The claimant is able to understand, carry out, and remember simple instructions. It is my opinion that the claimant is capable of responding appropriately to co-workers, supervisors, and the public. I also believe that the claimant is capable of responding to usual work situations or dealing with changes in a routine work setting. However, the claimant does not have a history of competitive employment and does not possess work skills. Furthermore, the claimant is unable to effectively read or write, and her irritability and mood problems impact her social functioning to some degree. Nevertheless with appropriate support, it is recommended that the claimant is capable of completing employment which involves repetitive and nondemanding work tasks.

2. Michael G. Musacco, Ph.D., April 13, 2005 Examination

Dr. Musacco reexamined Plaintiff on a second SSI claim on April 13, 2005. (AR at 175-78.) During this examination, Dr. Musacco recorded Plaintiff's major complaints and took Plaintiff's history. Plaintiff summarized her daily activities as watching television and talking on the phone. (AR at 176.) Plaintiff represented that she was able to shop for groceries, cook, clean and do laundry chores independently. (AR at 176.)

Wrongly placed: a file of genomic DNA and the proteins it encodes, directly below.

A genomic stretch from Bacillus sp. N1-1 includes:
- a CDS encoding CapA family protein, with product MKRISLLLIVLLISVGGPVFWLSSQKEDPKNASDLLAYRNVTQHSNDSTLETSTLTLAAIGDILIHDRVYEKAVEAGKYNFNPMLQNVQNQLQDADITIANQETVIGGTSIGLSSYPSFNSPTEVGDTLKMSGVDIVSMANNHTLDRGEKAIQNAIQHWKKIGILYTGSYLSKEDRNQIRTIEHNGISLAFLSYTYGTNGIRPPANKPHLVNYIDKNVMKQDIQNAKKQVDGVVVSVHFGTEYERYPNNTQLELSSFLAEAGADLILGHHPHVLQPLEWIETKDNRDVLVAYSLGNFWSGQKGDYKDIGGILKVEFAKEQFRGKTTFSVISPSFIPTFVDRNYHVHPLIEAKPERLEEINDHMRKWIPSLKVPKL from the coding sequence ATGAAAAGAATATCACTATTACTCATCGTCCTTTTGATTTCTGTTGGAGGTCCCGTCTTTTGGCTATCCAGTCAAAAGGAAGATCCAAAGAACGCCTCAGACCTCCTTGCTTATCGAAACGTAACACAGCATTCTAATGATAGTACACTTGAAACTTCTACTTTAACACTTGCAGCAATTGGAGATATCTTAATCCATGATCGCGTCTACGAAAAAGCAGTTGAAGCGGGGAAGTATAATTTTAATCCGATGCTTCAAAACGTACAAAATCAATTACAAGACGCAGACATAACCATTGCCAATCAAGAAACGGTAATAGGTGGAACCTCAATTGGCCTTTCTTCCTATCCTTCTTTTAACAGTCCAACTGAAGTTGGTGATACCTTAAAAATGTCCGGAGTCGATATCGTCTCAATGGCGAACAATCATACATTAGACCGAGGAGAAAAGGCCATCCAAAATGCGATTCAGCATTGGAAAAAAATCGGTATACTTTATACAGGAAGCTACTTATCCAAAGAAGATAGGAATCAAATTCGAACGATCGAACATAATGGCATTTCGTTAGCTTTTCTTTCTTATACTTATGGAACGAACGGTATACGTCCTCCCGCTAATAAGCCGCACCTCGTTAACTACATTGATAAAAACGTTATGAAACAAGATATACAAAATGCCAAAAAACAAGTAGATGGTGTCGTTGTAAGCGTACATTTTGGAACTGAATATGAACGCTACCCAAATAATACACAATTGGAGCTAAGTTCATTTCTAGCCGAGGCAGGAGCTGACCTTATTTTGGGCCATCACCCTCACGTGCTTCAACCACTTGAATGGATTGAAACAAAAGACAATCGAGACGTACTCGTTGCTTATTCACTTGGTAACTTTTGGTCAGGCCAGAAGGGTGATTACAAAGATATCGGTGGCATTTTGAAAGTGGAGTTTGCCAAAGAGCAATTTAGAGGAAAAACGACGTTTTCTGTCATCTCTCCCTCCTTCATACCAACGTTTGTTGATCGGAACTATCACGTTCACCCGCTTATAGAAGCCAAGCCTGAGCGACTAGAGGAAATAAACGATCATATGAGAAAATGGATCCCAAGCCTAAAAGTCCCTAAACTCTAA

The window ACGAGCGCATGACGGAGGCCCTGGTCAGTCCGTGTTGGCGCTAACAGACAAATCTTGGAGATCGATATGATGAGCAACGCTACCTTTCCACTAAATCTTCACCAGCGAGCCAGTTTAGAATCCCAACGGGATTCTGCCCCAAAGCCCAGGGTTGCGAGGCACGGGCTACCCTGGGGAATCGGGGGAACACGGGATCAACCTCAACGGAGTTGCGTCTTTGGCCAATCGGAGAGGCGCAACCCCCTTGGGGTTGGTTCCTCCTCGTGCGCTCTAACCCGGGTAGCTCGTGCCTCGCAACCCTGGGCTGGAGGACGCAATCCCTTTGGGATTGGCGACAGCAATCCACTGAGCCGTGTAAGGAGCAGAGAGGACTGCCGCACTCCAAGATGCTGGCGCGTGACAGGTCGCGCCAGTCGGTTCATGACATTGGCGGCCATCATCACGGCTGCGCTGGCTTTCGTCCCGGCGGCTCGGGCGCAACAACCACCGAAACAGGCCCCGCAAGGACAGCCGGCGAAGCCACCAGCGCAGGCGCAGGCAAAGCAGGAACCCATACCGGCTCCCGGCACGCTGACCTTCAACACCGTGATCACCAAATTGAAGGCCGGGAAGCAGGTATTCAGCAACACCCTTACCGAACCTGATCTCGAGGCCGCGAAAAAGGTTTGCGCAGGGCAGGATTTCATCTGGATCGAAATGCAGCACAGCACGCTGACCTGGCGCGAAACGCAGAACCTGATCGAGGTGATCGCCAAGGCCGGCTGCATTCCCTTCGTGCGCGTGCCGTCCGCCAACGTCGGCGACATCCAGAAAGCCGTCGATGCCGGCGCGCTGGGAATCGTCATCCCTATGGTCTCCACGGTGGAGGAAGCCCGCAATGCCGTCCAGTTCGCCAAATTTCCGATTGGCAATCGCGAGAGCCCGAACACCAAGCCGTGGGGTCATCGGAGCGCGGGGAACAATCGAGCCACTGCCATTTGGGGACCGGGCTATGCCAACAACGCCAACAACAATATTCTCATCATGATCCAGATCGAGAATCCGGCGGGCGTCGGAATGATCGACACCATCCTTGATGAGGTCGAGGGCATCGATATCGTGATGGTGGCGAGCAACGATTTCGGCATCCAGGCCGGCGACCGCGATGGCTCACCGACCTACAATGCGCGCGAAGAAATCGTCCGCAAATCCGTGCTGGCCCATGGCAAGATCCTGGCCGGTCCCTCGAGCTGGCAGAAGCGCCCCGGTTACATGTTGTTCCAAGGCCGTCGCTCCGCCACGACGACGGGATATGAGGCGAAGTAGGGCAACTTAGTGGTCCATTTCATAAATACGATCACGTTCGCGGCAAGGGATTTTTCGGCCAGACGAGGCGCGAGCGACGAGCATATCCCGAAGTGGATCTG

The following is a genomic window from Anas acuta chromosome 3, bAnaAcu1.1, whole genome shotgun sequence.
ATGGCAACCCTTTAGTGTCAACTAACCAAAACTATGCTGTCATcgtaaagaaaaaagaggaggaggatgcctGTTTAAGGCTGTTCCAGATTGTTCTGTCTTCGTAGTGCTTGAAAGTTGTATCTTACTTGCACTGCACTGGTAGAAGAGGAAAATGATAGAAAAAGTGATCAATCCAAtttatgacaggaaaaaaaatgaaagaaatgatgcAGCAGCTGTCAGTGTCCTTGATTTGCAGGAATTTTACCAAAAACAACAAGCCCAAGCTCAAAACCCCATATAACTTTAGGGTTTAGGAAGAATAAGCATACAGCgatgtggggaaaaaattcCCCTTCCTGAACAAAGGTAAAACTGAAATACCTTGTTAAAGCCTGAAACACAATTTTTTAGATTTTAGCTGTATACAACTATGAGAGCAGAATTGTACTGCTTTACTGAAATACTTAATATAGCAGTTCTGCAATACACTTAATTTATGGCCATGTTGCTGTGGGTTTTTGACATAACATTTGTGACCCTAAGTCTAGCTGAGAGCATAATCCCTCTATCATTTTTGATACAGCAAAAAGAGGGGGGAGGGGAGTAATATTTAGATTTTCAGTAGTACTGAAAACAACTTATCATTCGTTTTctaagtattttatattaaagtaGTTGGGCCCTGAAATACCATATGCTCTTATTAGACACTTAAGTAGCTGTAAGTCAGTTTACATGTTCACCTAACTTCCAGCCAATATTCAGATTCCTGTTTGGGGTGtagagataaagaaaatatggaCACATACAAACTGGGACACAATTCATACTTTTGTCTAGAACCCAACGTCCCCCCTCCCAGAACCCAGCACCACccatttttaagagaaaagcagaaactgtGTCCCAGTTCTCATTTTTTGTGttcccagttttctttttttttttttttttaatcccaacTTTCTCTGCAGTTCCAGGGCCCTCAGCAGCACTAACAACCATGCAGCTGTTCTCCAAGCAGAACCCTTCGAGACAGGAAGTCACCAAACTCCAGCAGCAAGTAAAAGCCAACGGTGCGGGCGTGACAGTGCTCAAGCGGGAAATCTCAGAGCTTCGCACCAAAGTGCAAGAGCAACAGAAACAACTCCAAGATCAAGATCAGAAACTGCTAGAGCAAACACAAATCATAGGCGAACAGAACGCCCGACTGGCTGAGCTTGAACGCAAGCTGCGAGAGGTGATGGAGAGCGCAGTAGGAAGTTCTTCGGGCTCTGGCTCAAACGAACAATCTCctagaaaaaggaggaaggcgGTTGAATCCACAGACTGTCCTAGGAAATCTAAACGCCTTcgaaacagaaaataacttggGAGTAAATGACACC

On this date, Plaintiff's I.Q. scores were measured as a Verbal I.Q. of 60, Performance I.Q. of 67 and a Full Scale I.Q. of 59. (AR at 177.) Based on the complete results of the examination, Dr. Musacco offered the diagnosis of Depressive Disorder and Provisional Mental Retardation. (AR at 178.) In explaining his diagnosis of Mild Mental Retardation on a provisional basis only, Dr. Musacco stated that while Plaintiff's

"Full I.Q. score falls solidly in the Mildly Impaired range and her memory skills were also significantly depressed . . . claimant's adaptive functioning is not obviously impaired to a significant degree. The claimant indicated that she is independent in her activities of daily living and this data is not consistent with a diagnosis of Mild ...

Buy This Entire Record For $7.95

Download the entire decision to receive the complete text, official citation,
docket number, dissents and concurrences, and footnotes for this case.

Learn more about what you receive with purchase of this case.